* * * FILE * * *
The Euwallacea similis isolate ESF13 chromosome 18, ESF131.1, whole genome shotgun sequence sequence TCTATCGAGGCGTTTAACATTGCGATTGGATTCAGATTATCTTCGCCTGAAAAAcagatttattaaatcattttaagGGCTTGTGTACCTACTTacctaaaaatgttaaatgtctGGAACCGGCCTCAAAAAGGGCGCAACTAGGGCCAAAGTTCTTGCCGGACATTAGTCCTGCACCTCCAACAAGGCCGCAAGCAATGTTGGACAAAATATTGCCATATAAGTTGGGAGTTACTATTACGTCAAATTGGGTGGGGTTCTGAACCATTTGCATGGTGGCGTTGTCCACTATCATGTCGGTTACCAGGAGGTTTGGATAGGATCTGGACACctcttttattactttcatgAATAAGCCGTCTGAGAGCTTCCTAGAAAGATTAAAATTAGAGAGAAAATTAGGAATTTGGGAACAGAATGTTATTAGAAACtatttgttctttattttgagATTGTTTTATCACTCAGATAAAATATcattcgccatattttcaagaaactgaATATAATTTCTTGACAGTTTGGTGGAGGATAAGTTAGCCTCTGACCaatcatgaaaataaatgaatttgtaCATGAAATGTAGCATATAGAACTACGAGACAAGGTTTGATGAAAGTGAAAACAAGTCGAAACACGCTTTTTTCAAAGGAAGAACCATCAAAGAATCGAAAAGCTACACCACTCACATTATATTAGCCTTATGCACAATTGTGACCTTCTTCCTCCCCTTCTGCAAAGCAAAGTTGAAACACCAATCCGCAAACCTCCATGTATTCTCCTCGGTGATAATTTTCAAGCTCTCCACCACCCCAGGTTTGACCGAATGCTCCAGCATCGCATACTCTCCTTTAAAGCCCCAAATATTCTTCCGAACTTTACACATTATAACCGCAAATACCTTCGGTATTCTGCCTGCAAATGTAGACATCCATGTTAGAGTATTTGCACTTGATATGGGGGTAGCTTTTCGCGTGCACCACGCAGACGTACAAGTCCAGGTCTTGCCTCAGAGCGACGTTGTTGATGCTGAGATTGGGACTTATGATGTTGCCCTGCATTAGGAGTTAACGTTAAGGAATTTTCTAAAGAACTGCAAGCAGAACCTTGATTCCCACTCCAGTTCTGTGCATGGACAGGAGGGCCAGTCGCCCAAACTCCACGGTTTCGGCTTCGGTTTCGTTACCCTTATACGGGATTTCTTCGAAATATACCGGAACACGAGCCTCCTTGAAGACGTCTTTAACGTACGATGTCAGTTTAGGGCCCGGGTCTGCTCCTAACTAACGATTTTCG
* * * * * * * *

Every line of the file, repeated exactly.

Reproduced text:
The Euwallacea similis isolate ESF13 chromosome 18, ESF131.1, whole genome shotgun sequence sequence TCTATCGAGGCGTTTAACATTGCGATTGGATTCAGATTATCTTCGCCTGAAAAAcagatttattaaatcattttaagGGCTTGTGTACCTACTTacctaaaaatgttaaatgtctGGAACCGGCCTCAAAAAGGGCGCAACTAGGGCCAAAGTTCTTGCCGGACATTAGTCCTGCACCTCCAACAAGGCCGCAAGCAATGTTGGACAAAATATTGCCATATAAGTTGGGAGTTACTATTACGTCAAATTGGGTGGGGTTCTGAACCATTTGCATGGTGGCGTTGTCCACTATCATGTCGGTTACCAGGAGGTTTGGATAGGATCTGGACACctcttttattactttcatgAATAAGCCGTCTGAGAGCTTCCTAGAAAGATTAAAATTAGAGAGAAAATTAGGAATTTGGGAACAGAATGTTATTAGAAACtatttgttctttattttgagATTGTTTTATCACTCAGATAAAATATcattcgccatattttcaagaaactgaATATAATTTCTTGACAGTTTGGTGGAGGATAAGTTAGCCTCTGACCaatcatgaaaataaatgaatttgtaCATGAAATGTAGCATATAGAACTACGAGACAAGGTTTGATGAAAGTGAAAACAAGTCGAAACACGCTTTTTTCAAAGGAAGAACCATCAAAGAATCGAAAAGCTACACCACTCACATTATATTAGCCTTATGCACAATTGTGACCTTCTTCCTCCCCTTCTGCAAAGCAAAGTTGAAACACCAATCCGCAAACCTCCATGTATTCTCCTCGGTGATAATTTTCAAGCTCTCCACCACCCCAGGTTTGACCGAATGCTCCAGCATCGCATACTCTCCTTTAAAGCCCCAAATATTCTTCCGAACTTTACACATTATAACCGCAAATACCTTCGGTATTCTGCCTGCAAATGTAGACATCCATGTTAGAGTATTTGCACTTGATATGGGGGTAGCTTTTCGCGTGCACCACGCAGACGTACAAGTCCAGGTCTTGCCTCAGAGCGACGTTGTTGATGCTGAGATTGGGACTTATGATGTTGCCCTGCATTAGGAGTTAACGTTAAGGAATTTTCTAAAGAACTGCAAGCAGAACCTTGATTCCCACTCCAGTTCTGTGCATGGACAGGAGGGCCAGTCGCCCAAACTCCACGGTTTCGGCTTCGGTTTCGTTACCCTTATACGGGATTTCTTCGAAATATACCGGAACACGAGCCTCCTTGAAGACGTCTTTAACGTACGATGTCAGTTTAGGGCCCGGGTCTGCTCCTAACTAACGATTTTCG